After the intravenous administration to the intact rat of triglyceride carried in either intestinal lipoproteins or in an artificial fat emulsion, the enzymatic activities of microsomal β hydroxy β methylglutaryl CoA reductase activity in the liver assayed in vitro became markedly elevated. This elevation of enzyme activity was not associated with a corresponding change in the overall rate of cholesterol synthesis in the rat liver slice as measured by the incorporation of either [3H] water or [1-14C] octanoate into nonsaponifiable lipids or into digitonin precipitable sterols. The degree of dissociation of hydroxymethylglutaryl CoA reductase activity from the overall rate of cholesterol synthesis correlated closely with the amount of lipid administered to the animal, the level of circulating lipids, and the level of ketone synthesis manifest in the liver cell suggesting that this phenomenon might be the consequence of a detergent effect of elevated cellular levels of fatty acids. In any event, under these experimental circumstances hydroxymethylglutaryl CoA reductase activity no longer reflects the rate at which the liver cell is synthesizing cholesterol.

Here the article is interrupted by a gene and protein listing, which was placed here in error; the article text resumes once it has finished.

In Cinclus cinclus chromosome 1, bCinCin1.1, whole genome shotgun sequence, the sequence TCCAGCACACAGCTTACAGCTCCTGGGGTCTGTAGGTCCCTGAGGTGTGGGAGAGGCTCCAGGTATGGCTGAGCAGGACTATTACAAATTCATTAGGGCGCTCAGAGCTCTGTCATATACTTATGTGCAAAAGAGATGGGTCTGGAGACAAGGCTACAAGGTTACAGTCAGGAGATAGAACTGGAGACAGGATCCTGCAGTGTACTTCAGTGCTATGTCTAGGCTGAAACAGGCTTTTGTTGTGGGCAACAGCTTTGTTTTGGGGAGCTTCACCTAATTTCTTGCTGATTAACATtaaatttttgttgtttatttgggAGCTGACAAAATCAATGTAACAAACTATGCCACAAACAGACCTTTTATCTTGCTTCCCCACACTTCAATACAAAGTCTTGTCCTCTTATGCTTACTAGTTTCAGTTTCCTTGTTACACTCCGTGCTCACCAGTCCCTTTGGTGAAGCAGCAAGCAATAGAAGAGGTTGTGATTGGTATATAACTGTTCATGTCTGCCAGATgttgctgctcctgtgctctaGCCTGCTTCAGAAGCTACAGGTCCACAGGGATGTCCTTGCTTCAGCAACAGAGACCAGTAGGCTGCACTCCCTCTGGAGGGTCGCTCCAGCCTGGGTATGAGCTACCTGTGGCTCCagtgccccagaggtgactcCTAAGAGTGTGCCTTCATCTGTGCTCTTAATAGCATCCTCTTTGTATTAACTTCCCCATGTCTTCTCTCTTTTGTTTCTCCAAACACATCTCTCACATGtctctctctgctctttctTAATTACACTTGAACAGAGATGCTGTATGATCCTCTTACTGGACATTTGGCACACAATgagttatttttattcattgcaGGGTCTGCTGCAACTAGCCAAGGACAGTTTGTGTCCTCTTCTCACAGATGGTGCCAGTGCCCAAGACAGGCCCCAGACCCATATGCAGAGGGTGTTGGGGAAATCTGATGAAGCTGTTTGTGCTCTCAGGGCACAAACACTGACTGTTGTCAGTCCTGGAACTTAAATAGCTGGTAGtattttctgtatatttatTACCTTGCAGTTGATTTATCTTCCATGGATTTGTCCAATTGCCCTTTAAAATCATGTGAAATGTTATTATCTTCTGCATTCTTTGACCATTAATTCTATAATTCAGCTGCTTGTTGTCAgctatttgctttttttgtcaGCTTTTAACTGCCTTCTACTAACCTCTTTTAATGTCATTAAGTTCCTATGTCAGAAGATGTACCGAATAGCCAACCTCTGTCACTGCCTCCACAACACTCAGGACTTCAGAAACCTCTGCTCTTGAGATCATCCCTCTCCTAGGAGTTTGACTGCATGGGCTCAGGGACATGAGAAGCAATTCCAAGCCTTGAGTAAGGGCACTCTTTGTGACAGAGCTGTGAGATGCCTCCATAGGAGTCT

|Original language||English (US)|
|Number of pages||3|
|Journal||Journal of Biological Chemistry|
|Publication status||Published - 1976|
ASJC Scopus subject areas